For example, to learn sales it could take you years. How many rejections and failures can you handle until you give up?
If you invest this time to ultimate success reduces, and thus your overall chance of success. You also can spend more of your life succeeding instead of bulldozing through failure until success.
Cutting the learning curve in life is one of the most undervalued things in society yet one of the most important things.
With the widespread availability of free information, we have forgotten to value just how transformational coaching, masterminds, courses, trainers, and bootcamps are.
In my life I have been quite stubborn, rejecting financial assistance, medical assistance, and refusing to purchase courses when I otherwise could’ve- but the spend would’ve totally been worth it.
Life is meant to be enjoyed anyways. Sure it’s a process, but the process is more enjoyable when it brings you results.
Here are some thoughts on how to cut the learning curve and succeed in all facets of life faster:
- Buy courses, and stop accepting free advice. The best stuff is usually behind the paywall. You’ll be more likely to apply it. You’re also giving value, and thus intimately understanding the buyer’s perspective (thus making it easier to sell yourself).
- Get a mentor to fast-track you to success
- Get a mastermind group or friends where you can “be real” with each other in advice-giving.
- Get a fitness coach, dating coach, or life coach to help guide you on the various paths of life
- Get a psychologist to help with mental health if you are struggling
- Don’t be afraid to ask for help
Of course not all of these are financially permissible at any given moment. So pick and choose based on priorities, but know that the help you receive (if from the right course/instructor/whatever) will come back to you significantly greater than if you were to fight alone.
A Deepened Sense of Priorities
With my recent Revelations of Reality, in which I have been feeling quite pained during my time spent here in Bulgaria, I have begun to think more of a solid place to call a home base for at least a year.
Southeast Asia has been primarily disregarded for a variety of reasons, including political instability, crazy drug laws, massive pollution, dangerous traffic, and the fact that the path to immigration is a bit more difficult and less-permanent.
This has left me with my Sofia, Montreal, or the American Southwest. I have unfortunately disregarded Montreal due to the absurdly cold Winters. Anyways if I live in the USA, I’ll be visiting over a lot anyways! And if I lived in Europe, I’ll still visit when transferring between both continents.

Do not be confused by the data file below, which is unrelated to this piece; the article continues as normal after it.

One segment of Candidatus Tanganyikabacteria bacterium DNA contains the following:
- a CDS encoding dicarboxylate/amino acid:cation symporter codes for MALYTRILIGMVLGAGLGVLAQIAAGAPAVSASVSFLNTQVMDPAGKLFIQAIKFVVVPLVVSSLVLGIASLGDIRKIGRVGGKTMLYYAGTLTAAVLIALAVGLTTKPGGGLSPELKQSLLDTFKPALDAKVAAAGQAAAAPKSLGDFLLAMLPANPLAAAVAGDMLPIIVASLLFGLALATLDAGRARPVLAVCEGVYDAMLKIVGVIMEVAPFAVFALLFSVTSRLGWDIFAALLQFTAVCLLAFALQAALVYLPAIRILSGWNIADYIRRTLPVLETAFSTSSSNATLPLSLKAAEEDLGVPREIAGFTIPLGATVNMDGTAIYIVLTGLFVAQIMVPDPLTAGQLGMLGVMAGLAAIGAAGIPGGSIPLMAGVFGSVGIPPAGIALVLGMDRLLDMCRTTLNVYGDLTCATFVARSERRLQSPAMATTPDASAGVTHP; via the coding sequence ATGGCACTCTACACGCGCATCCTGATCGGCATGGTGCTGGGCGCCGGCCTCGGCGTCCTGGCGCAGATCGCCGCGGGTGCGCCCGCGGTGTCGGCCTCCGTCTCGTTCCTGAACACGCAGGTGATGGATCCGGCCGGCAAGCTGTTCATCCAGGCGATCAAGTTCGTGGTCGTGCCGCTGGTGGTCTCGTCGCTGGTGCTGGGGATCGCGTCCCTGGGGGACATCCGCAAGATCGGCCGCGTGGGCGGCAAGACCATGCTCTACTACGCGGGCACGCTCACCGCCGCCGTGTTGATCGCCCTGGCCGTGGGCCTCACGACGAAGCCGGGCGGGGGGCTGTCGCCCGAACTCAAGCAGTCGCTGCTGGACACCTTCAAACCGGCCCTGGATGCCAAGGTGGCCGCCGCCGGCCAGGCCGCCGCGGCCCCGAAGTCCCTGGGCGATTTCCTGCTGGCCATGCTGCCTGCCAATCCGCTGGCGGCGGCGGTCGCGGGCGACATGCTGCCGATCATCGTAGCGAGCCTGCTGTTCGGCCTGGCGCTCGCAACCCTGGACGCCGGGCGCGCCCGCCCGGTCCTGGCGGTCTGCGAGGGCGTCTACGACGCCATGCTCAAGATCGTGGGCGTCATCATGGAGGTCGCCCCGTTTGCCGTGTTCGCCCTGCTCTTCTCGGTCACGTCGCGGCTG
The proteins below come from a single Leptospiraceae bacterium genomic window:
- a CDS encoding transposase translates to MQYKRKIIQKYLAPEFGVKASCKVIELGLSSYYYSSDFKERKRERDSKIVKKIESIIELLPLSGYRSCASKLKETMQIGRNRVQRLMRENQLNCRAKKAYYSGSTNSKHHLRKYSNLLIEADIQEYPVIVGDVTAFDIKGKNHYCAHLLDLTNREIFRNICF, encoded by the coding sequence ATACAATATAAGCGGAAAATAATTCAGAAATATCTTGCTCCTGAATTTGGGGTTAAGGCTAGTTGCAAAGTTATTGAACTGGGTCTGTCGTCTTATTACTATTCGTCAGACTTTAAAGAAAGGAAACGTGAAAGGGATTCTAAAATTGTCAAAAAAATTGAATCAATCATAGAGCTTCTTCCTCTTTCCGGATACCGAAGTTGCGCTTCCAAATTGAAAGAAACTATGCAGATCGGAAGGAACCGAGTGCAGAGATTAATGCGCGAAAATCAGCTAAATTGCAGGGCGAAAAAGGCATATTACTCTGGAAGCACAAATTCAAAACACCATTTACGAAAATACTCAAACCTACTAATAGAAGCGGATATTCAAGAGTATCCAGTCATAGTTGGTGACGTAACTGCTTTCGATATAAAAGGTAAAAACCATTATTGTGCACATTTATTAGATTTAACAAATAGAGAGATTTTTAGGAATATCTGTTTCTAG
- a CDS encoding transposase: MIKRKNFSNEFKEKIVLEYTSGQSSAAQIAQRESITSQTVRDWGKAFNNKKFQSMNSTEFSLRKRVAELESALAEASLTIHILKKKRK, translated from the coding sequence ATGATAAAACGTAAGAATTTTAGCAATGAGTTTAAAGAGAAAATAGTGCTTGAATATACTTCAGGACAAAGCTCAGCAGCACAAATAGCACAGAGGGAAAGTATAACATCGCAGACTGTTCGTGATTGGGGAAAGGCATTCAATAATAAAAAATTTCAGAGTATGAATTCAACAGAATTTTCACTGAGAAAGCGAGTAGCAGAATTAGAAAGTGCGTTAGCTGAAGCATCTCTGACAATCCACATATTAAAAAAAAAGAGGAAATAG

While I am in theory open to places such as Spain, I have disregarded them for the time being because I’m trying to avoid too much newness.
I’ve observed in myself a lack of vitality in the past year. In some instances I feel reborn with this energy and passion, particularly during streaks of NoFAP but also extended periods of time in one location.
For example, my last month in the Phoenix area in early 2019 was incredible. By the end of my experiences in Thailand I was feeling quite great as well, and dating several girls I really enjoyed.
Every new adjustment takes up a lot of conscious willpower, and these days I’d rather use this willpower on building social circles, dating girls, and growing my business. Or just having fun!
The adventure- the very thing which brought me pleasure- is now becoming my personal hell.
It is becoming more imperative with every month that passes by that I find a home base to return to in between travels. Anyways, I’ve been considering: why did I travel in the first place?
Perhaps it was to find myself. I feel that by going abroad I “found myself” and I also allowed myself to “be myself,” so now perhaps it’s time to head home and “be myself” except in the place that is truly home.
One exercise I have done in the past few days is ask myself: “if I were to die TODAY, what would I regret the most?”
A vision of my mind pops up almost immediately of a desert- I am living somewhere in the American southwest- Nevada or Arizona, perhaps even California- I have a motorcycle, a girlfriend, an established group of friends and am doing fun things with my family.
In the beginning of my travels it was exciting to meet people, perhaps because my brain could not yet identify that there was an inherent meaninglessness to every experience.
Building up a social circle, then leaving, has been super detrimental to my mental health. It’s made me slower and less vital when it comes to valuing things like social contact, mainly because everything has felt as though it lacks purpose.
Is this something I’ve lacked within myself, and should find within (and thus everywhere), or is it a true physical effect of the reality of my travel situation?
One thing is certain and that’s that something changed when I left Bulgaria that first time. It could even just be the annoying heart-break that I’ve had for quite some time, some months better and some months (since returning to Bulgaria) worse.
Instead of each new destination being an exciting adventure to explore and connect with people, it became a bit of a personal hell in which everything felt meaningless and without direction.
In Cyprus I said, “what’s the point of making friends, if I leave and will never return?” Yet I still value one of those friendships to this day, and we’ve called on the phone and shared valuable insights with each other.
So I can logically know that any connection is valuable, especially as I can return or meet up in another place, but emotionally I have become bogged down and slower in my capabilities.